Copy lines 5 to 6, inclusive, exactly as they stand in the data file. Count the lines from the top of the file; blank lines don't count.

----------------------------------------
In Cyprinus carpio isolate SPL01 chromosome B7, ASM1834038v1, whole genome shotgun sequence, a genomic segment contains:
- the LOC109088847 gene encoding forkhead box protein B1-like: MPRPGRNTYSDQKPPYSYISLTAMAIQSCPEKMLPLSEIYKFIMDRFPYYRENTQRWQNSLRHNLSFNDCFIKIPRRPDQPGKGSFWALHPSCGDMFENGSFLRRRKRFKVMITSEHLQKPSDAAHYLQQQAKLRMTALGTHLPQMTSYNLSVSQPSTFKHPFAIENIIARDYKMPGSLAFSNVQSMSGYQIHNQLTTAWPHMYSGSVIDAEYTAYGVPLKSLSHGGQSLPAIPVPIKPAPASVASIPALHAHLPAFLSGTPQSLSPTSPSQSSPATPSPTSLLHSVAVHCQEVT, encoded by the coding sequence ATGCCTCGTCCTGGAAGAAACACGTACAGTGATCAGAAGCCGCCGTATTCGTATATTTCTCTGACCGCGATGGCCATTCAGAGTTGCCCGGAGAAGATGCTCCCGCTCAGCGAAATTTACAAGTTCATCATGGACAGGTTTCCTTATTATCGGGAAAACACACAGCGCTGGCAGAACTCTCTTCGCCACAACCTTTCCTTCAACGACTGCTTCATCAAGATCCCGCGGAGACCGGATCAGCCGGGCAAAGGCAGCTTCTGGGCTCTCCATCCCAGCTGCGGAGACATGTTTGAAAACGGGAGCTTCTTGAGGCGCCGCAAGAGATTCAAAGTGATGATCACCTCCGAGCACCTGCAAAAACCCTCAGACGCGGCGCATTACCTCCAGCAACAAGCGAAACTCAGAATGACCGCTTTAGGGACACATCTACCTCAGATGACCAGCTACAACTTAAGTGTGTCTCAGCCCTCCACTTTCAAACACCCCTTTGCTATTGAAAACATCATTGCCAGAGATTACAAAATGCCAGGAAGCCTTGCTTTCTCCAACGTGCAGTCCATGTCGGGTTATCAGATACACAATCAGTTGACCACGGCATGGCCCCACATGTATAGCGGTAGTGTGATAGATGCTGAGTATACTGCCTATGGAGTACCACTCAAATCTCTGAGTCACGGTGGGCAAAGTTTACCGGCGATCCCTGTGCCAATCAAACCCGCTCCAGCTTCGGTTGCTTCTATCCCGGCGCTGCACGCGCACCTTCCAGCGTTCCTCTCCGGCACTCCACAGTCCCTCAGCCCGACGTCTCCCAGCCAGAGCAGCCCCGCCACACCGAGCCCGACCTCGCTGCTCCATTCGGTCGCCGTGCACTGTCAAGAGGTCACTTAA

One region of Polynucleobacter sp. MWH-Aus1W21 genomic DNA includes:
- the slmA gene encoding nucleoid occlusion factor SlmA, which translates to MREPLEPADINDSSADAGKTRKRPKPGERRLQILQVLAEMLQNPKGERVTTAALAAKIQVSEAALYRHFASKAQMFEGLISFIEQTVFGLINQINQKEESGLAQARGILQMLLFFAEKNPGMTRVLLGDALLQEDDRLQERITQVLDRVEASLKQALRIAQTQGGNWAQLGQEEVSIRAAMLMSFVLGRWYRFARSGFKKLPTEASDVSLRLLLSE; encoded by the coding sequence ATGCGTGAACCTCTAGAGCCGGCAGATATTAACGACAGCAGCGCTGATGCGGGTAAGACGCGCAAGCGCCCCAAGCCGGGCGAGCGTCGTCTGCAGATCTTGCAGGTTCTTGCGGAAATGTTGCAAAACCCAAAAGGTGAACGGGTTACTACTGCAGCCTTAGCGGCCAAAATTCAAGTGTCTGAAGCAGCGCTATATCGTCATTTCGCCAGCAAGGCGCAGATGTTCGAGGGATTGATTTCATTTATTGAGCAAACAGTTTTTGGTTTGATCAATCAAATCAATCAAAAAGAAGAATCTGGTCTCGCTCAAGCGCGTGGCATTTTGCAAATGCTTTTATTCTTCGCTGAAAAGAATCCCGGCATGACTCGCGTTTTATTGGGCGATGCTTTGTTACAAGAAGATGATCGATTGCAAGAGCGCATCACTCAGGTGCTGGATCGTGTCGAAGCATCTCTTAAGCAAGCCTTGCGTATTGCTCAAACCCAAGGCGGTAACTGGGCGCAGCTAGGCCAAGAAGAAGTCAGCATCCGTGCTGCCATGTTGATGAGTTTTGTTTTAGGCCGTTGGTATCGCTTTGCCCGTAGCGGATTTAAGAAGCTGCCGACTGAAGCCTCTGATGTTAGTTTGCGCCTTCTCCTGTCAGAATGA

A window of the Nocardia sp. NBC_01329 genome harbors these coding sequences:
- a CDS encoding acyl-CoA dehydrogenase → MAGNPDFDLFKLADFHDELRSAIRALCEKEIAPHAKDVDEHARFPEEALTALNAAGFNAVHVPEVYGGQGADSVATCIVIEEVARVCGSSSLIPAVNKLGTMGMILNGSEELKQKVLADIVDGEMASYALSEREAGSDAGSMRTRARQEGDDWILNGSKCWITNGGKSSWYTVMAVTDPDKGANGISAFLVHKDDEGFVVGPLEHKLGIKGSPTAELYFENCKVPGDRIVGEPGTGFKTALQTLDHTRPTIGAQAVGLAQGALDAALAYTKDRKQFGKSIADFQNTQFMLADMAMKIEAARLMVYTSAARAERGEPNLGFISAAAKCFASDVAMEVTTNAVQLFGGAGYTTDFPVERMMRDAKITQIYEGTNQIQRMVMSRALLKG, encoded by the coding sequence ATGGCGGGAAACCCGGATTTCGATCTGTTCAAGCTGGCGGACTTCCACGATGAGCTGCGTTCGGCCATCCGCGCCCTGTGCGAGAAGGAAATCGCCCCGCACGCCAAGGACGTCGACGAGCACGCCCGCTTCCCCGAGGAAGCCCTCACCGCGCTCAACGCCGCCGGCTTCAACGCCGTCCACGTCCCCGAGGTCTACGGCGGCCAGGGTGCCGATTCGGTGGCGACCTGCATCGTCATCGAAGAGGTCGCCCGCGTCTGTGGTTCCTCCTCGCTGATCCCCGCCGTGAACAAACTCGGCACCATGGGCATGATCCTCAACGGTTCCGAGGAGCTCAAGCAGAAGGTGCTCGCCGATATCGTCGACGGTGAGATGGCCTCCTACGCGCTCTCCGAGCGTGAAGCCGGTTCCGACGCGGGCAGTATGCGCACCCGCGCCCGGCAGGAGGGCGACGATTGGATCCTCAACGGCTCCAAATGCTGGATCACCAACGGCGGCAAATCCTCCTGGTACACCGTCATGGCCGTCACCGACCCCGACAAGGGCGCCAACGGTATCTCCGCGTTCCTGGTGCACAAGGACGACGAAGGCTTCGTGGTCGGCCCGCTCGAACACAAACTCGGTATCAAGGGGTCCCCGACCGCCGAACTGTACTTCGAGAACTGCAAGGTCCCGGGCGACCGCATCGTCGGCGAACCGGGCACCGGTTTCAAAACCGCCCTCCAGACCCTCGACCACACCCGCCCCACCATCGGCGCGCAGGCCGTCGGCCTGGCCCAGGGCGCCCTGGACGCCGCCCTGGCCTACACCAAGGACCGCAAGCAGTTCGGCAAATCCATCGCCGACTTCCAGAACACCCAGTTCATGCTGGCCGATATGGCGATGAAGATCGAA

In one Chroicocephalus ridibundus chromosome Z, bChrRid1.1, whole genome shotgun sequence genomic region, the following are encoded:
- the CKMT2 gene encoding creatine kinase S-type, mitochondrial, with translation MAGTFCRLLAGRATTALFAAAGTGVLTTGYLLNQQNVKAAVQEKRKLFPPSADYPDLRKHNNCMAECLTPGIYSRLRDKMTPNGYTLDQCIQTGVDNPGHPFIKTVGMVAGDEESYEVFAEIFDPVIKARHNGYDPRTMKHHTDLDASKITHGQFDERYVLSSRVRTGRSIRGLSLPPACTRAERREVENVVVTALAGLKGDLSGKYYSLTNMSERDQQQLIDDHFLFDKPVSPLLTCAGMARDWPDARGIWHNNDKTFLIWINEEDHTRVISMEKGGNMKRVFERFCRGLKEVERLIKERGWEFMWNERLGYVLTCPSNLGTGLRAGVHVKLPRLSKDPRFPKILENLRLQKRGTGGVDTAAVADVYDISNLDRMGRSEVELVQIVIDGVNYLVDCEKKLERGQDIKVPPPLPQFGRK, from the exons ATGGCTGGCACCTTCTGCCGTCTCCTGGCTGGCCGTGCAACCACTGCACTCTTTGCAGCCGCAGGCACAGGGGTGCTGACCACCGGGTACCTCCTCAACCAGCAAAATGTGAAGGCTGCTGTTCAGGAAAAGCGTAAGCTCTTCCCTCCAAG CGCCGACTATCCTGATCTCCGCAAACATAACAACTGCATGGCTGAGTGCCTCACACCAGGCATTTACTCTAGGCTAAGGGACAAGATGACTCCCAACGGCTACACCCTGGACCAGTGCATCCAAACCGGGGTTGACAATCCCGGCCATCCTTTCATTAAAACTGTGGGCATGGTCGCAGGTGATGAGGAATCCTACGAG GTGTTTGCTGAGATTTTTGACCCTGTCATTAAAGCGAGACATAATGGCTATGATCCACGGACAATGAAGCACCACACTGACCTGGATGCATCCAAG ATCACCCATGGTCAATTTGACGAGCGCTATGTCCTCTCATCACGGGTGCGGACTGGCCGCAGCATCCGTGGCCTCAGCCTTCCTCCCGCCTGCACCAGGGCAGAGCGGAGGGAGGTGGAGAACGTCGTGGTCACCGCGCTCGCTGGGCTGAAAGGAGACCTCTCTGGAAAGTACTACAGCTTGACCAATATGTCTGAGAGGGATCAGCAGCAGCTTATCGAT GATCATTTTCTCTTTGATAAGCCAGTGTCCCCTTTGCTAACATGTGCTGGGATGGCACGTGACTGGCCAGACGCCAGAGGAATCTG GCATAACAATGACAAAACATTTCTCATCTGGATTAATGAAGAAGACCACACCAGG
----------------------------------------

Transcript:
A window of the Nocardia sp. NBC_01329 genome harbors these coding sequences:
- a CDS encoding acyl-CoA dehydrogenase → MAGNPDFDLFKLADFHDELRSAIRALCEKEIAPHAKDVDEHARFPEEALTALNAAGFNAVHVPEVYGGQGADSVATCIVIEEVARVCGSSSLIPAVNKLGTMGMILNGSEELKQKVLADIVDGEMASYALSEREAGSDAGSMRTRARQEGDDWILNGSKCWITNGGKSSWYTVMAVTDPDKGANGISAFLVHKDDEGFVVGPLEHKLGIKGSPTAELYFENCKVPGDRIVGEPGTGFKTALQTLDHTRPTIGAQAVGLAQGALDAALAYTKDRKQFGKSIADFQNTQFMLADMAMKIEAARLMVYTSAARAERGEPNLGFISAAAKCFASDVAMEVTTNAVQLFGGAGYTTDFPVERMMRDAKITQIYEGTNQIQRMVMSRALLKG, encoded by the coding sequence ATGGCGGGAAACCCGGATTTCGATCTGTTCAAGCTGGCGGACTTCCACGATGAGCTGCGTTCGGCCATCCGCGCCCTGTGCGAGAAGGAAATCGCCCCGCACGCCAAGGACGTCGACGAGCACGCCCGCTTCCCCGAGGAAGCCCTCACCGCGCTCAACGCCGCCGGCTTCAACGCCGTCCACGTCCCCGAGGTCTACGGCGGCCAGGGTGCCGATTCGGTGGCGACCTGCATCGTCATCGAAGAGGTCGCCCGCGTCTGTGGTTCCTCCTCGCTGATCCCCGCCGTGAACAAACTCGGCACCATGGGCATGATCCTCAACGGTTCCGAGGAGCTCAAGCAGAAGGTGCTCGCCGATATCGTCGACGGTGAGATGGCCTCCTACGCGCTCTCCGAGCGTGAAGCCGGTTCCGACGCGGGCAGTATGCGCACCCGCGCCCGGCAGGAGGGCGACGATTGGATCCTCAACGGCTCCAAATGCTGGATCACCAACGGCGGCAAATCCTCCTGGTACACCGTCATGGCCGTCACCGACCCCGACAAGGGCGCCAACGGTATCTCCGCGTTCCTGGTGCACAAGGACGACGAAGGCTTCGTGGTCGGCCCGCTCGAACACAAACTCGGTATCAAGGGGTCCCCGACCGCCGAACTGTACTTCGAGAACTGCAAGGTCCCGGGCGACCGCATCGTCGGCGAACCGGGCACCGGTTTCAAAACCGCCCTCCAGACCCTCGACCACACCCGCCCCACCATCGGCGCGCAGGCCGTCGGCCTGGCCCAGGGCGCCCTGGACGCCGCCCTGGCCTACACCAAGGACCGCAAGCAGTTCGGCAAATCCATCGCCGACTTCCAGAACACCCAGTTCATGCTGGCCGATATGGCGATGAAGATCGAA